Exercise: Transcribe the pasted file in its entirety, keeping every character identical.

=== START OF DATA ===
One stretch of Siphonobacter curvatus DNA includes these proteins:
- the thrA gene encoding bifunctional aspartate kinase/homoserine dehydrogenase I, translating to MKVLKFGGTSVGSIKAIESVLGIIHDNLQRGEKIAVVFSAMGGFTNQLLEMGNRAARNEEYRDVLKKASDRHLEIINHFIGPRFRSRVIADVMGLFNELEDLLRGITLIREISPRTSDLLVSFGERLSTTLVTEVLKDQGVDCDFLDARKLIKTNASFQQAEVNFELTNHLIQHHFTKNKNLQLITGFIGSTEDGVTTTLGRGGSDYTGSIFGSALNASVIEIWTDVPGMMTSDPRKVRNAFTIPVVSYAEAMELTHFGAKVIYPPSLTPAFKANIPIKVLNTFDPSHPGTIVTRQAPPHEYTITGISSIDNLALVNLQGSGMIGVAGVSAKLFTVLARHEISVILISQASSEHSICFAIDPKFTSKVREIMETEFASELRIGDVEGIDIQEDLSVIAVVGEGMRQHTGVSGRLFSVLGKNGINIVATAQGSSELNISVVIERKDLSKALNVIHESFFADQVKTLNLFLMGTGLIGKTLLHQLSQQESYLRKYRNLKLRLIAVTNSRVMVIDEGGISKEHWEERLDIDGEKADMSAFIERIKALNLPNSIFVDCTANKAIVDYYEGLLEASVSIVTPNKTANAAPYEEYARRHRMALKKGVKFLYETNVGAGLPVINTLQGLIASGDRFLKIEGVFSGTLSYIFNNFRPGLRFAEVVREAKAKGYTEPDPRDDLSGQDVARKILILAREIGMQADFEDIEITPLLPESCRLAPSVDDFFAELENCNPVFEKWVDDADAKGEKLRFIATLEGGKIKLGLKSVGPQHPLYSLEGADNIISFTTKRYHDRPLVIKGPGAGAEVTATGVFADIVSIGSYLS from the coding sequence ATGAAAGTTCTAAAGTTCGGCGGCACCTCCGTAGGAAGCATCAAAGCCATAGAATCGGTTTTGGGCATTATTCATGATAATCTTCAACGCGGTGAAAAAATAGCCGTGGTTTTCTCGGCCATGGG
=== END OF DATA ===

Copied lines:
One stretch of Siphonobacter curvatus DNA includes these proteins:
- the thrA gene encoding bifunctional aspartate kinase/homoserine dehydrogenase I, translating to MKVLKFGGTSVGSIKAIESVLGIIHDNLQRGEKIAVVFSAMGGFTNQLLEMGNRAARNEEYRDVLKKASDRHLEIINHFIGPRFRSRVIADVMGLFNELEDLLRGITLIREISPRTSDLLVSFGERLSTTLVTEVLKDQGVDCDFLDARKLIKTNASFQQAEVNFELTNHLIQHHFTKNKNLQLITGFIGSTEDGVTTTLGRGGSDYTGSIFGSALNASVIEIWTDVPGMMTSDPRKVRNAFTIPVVSYAEAMELTHFGAKVIYPPSLTPAFKANIPIKVLNTFDPSHPGTIVTRQAPPHEYTITGISSIDNLALVNLQGSGMIGVAGVSAKLFTVLARHEISVILISQASSEHSICFAIDPKFTSKVREIMETEFASELRIGDVEGIDIQEDLSVIAVVGEGMRQHTGVSGRLFSVLGKNGINIVATAQGSSELNISVVIERKDLSKALNVIHESFFADQVKTLNLFLMGTGLIGKTLLHQLSQQESYLRKYRNLKLRLIAVTNSRVMVIDEGGISKEHWEERLDIDGEKADMSAFIERIKALNLPNSIFVDCTANKAIVDYYEGLLEASVSIVTPNKTANAAPYEEYARRHRMALKKGVKFLYETNVGAGLPVINTLQGLIASGDRFLKIEGVFSGTLSYIFNNFRPGLRFAEVVREAKAKGYTEPDPRDDLSGQDVARKILILAREIGMQADFEDIEITPLLPESCRLAPSVDDFFAELENCNPVFEKWVDDADAKGEKLRFIATLEGGKIKLGLKSVGPQHPLYSLEGADNIISFTTKRYHDRPLVIKGPGAGAEVTATGVFADIVSIGSYLS from the coding sequence ATGAAAGTTCTAAAGTTCGGCGGCACCTCCGTAGGAAGCATCAAAGCCATAGAATCGGTTTTGGGCATTATTCATGATAATCTTCAACGCGGTGAAAAAATAGCCGTGGTTTTCTCGGCCATGGG